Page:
Inside a Joint US-Colombia Operation to Apprehend Human Traffickers
Agents from the U.S. Department of Homeland Security are working with the National Police of Colombia to stop people traffickers from leading migrants north through the Darien Gap.
Migrants camp on this lush isthmus, which is where South America meets Central America. They have to decide whether to follow human traffickers into the almost roadless wilderness or pay more to cross the Caribbean.
Col. Oscar Cortes of the Colombian National Police showed where migrants and traffickers can go earlier this month. He did this from a Blackhawk helicopter.
HSI and Colombian law enforcement worked together to find and arrest the leaders of three international smuggling networks. Colombia lets people come and go without papers, but it is illegal to take advantage of migrants by charging them to cross the country.
While we were embedded, one of the three people thought to be leaders was caught near Necocl, Colombia, and taken to a U.S.-funded facility. He will be tried in Colombia for smuggling, and he may be sent to the U.S.
The DHS’s investigative arm, HSI, takes a global approach to stop people from bringing drugs, weapons, and migrants into the U.S. before they get there.
A spokeswoman said that this year, HSI has trained, equipped, and shared information with law enforcement in 14 countries. This has led to more than 3,800 arrests.
42 people traffickers and 210 drug suspects have been caught by HSI and Colombian police. The official said that they had found 16,400 pounds of cocaine in Colombia the year before.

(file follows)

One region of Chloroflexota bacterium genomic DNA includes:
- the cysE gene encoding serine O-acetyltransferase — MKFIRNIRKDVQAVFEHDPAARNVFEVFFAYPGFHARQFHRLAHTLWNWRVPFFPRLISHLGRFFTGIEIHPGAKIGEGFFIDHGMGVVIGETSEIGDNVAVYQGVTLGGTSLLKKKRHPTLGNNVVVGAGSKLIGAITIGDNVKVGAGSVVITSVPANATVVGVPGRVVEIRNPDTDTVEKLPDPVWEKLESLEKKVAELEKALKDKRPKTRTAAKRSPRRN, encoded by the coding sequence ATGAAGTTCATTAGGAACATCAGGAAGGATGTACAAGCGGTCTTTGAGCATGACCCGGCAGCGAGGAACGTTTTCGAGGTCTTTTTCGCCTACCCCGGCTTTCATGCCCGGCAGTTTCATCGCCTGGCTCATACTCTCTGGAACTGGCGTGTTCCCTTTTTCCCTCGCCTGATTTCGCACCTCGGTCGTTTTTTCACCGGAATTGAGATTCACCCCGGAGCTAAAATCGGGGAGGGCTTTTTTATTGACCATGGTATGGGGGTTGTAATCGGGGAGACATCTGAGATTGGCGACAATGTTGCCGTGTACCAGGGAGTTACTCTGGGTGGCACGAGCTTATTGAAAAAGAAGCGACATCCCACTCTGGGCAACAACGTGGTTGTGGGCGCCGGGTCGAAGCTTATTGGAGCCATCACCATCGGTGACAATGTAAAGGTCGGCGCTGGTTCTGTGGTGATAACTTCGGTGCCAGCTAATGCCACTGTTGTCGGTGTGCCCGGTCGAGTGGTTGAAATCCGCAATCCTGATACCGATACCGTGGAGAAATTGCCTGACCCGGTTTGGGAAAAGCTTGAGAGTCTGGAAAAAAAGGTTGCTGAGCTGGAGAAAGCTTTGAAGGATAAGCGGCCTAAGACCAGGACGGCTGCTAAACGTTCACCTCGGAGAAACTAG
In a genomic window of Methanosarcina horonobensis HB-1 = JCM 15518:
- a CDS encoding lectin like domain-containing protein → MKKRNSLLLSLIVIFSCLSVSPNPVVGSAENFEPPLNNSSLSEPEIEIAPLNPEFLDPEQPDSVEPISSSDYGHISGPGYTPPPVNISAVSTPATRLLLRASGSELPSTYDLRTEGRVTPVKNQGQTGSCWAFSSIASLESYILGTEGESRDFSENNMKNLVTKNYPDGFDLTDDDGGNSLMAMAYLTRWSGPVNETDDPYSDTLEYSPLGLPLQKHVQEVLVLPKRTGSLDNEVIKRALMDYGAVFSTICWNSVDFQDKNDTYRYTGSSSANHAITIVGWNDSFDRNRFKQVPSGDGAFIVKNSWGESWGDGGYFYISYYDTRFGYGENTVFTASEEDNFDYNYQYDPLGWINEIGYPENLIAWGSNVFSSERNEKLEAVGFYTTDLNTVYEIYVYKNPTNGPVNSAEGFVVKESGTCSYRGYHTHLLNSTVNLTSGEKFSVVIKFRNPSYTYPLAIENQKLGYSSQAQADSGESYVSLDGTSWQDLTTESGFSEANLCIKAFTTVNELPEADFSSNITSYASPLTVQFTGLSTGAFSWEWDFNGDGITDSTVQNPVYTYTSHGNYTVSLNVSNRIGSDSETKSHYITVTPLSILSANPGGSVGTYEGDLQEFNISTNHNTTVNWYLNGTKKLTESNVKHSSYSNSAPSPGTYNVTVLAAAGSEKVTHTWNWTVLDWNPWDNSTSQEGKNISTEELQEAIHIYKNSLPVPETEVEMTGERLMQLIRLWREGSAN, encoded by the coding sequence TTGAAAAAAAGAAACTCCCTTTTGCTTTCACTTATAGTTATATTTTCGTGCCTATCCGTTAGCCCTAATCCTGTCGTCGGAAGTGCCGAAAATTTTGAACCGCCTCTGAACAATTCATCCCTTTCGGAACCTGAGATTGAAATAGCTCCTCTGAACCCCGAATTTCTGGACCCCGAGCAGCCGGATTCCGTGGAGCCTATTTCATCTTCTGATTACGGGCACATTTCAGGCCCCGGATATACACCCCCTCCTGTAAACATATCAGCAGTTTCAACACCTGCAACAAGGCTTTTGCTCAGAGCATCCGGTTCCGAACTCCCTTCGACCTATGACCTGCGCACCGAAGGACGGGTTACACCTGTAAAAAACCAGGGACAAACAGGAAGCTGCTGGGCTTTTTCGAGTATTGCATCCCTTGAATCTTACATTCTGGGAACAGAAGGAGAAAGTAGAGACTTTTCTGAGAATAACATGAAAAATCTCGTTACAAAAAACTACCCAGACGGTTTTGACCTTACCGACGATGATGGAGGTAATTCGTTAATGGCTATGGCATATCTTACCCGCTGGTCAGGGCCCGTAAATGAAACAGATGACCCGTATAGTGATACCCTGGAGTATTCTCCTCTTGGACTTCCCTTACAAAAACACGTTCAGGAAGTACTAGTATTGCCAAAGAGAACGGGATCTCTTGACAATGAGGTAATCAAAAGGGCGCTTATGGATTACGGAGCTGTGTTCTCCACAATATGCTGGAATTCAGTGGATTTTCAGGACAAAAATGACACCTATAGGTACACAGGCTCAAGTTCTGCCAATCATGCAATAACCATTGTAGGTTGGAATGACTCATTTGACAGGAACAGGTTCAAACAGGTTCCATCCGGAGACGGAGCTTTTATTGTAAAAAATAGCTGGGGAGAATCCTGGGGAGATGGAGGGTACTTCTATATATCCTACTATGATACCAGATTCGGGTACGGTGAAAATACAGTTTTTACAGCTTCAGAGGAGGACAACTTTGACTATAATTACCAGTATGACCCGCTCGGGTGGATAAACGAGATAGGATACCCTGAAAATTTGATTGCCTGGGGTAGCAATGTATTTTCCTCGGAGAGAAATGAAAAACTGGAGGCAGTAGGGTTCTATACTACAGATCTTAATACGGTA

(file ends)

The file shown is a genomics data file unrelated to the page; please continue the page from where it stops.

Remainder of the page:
According to papers that NBC News got this summer, the Biden administration says that the operations have cut down on the number of people coming to the U.S. and the number of drugs coming in.
Colombia is still one of the top five places where drugs are made in the world. During that time, more than 70,000 pounds of cocaine came into the U.S.
Last year, a record number of undocumented migrants tried to cross the U.S.-Mexico border, but HSI officials worry that the number could be even higher if they don’t work with law enforcement in the Western Hemisphere.
More to Read:
- Officials Obtain an Arrest Warrant in the Death of Shanquella Robinson, 25
- Trail Blazers 2022 Quarter-season Awards: Most Inspiring Player
- Doddie Weir, 52, Dies of Motor Neurone Disease After a Five-year Battle
Officials from HSI said they want to expand intelligence-sharing programs like the one with Colombia because international criminal groups are using new smuggling routes, cryptocurrency, and other methods to hide their activities.
“It’s a never-ending game of cat and mouse,” said HSI deputy director Anthony Salisbury. “If they think we’re on to them, they’ll change their illegal routes into the U.S.” It’s like whack-a-mole, too.
After the three alleged people traffickers were arrested, the head of HSI Colombia, Brian Vicente, said, “It’s one organization that’s been taken off, disrupted, and decimated.”
Will there be more? He said, “Maybe not this one.” Colombia helps US police do their jobs.
NBC News said that Major Nicolas Berrio of the Colombian National Police likes HSI training and American intelligence. He said that the US and Colombia need to work together to catch criminals from other countries.
“US agents have no authority in our country,” Berrio said. “They must work with us.” “We can get proof from US agents and give it to them so they can catch all of these bad people.”
Berrio said this after his detectives arrested two international drug lords during a raid on a Medellin apartment. The leader is said to have brought ketamine into Colombia from Argentina with the help of Colombian doctors.
The drugs were cut up and sent to Miami. While the suspected leader was being arrested in his apartment, other agents across town searched a place they say he ran and found over 650 ketamine vials.